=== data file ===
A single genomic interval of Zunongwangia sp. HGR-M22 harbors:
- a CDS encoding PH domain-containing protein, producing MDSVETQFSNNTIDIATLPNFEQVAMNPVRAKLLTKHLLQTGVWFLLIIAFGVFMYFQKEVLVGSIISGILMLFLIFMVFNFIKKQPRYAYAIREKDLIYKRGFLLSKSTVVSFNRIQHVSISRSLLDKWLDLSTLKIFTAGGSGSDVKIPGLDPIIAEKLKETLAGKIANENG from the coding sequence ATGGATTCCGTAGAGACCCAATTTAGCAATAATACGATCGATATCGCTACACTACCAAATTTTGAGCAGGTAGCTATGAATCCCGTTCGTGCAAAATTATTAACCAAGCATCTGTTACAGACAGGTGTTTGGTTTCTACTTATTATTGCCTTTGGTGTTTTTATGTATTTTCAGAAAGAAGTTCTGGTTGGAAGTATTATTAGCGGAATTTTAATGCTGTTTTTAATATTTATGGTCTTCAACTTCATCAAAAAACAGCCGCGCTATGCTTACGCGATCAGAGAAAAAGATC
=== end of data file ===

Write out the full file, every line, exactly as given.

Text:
A single genomic interval of Zunongwangia sp. HGR-M22 harbors:
- a CDS encoding PH domain-containing protein, producing MDSVETQFSNNTIDIATLPNFEQVAMNPVRAKLLTKHLLQTGVWFLLIIAFGVFMYFQKEVLVGSIISGILMLFLIFMVFNFIKKQPRYAYAIREKDLIYKRGFLLSKSTVVSFNRIQHVSISRSLLDKWLDLSTLKIFTAGGSGSDVKIPGLDPIIAEKLKETLAGKIANENG from the coding sequence ATGGATTCCGTAGAGACCCAATTTAGCAATAATACGATCGATATCGCTACACTACCAAATTTTGAGCAGGTAGCTATGAATCCCGTTCGTGCAAAATTATTAACCAAGCATCTGTTACAGACAGGTGTTTGGTTTCTACTTATTATTGCCTTTGGTGTTTTTATGTATTTTCAGAAAGAAGTTCTGGTTGGAAGTATTATTAGCGGAATTTTAATGCTGTTTTTAATATTTATGGTCTTCAACTTCATCAAAAAACAGCCGCGCTATGCTTACGCGATCAGAGAAAAAGATC